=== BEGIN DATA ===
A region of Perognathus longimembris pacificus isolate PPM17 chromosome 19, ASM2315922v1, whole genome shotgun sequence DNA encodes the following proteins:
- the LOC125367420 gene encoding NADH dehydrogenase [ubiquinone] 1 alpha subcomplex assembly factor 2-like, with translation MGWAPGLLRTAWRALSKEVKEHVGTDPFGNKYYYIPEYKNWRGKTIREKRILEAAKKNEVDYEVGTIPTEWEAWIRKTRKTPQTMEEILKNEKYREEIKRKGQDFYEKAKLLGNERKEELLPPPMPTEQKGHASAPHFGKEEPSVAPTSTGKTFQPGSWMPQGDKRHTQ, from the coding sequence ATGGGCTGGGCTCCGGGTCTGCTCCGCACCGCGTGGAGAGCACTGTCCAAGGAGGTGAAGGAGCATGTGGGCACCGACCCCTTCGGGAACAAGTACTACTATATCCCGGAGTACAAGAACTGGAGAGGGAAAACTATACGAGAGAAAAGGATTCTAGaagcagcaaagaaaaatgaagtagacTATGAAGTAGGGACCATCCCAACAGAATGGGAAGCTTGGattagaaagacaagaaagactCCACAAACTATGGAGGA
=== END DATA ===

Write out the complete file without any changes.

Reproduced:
A region of Perognathus longimembris pacificus isolate PPM17 chromosome 19, ASM2315922v1, whole genome shotgun sequence DNA encodes the following proteins:
- the LOC125367420 gene encoding NADH dehydrogenase [ubiquinone] 1 alpha subcomplex assembly factor 2-like, with translation MGWAPGLLRTAWRALSKEVKEHVGTDPFGNKYYYIPEYKNWRGKTIREKRILEAAKKNEVDYEVGTIPTEWEAWIRKTRKTPQTMEEILKNEKYREEIKRKGQDFYEKAKLLGNERKEELLPPPMPTEQKGHASAPHFGKEEPSVAPTSTGKTFQPGSWMPQGDKRHTQ, from the coding sequence ATGGGCTGGGCTCCGGGTCTGCTCCGCACCGCGTGGAGAGCACTGTCCAAGGAGGTGAAGGAGCATGTGGGCACCGACCCCTTCGGGAACAAGTACTACTATATCCCGGAGTACAAGAACTGGAGAGGGAAAACTATACGAGAGAAAAGGATTCTAGaagcagcaaagaaaaatgaagtagacTATGAAGTAGGGACCATCCCAACAGAATGGGAAGCTTGGattagaaagacaagaaagactCCACAAACTATGGAGGA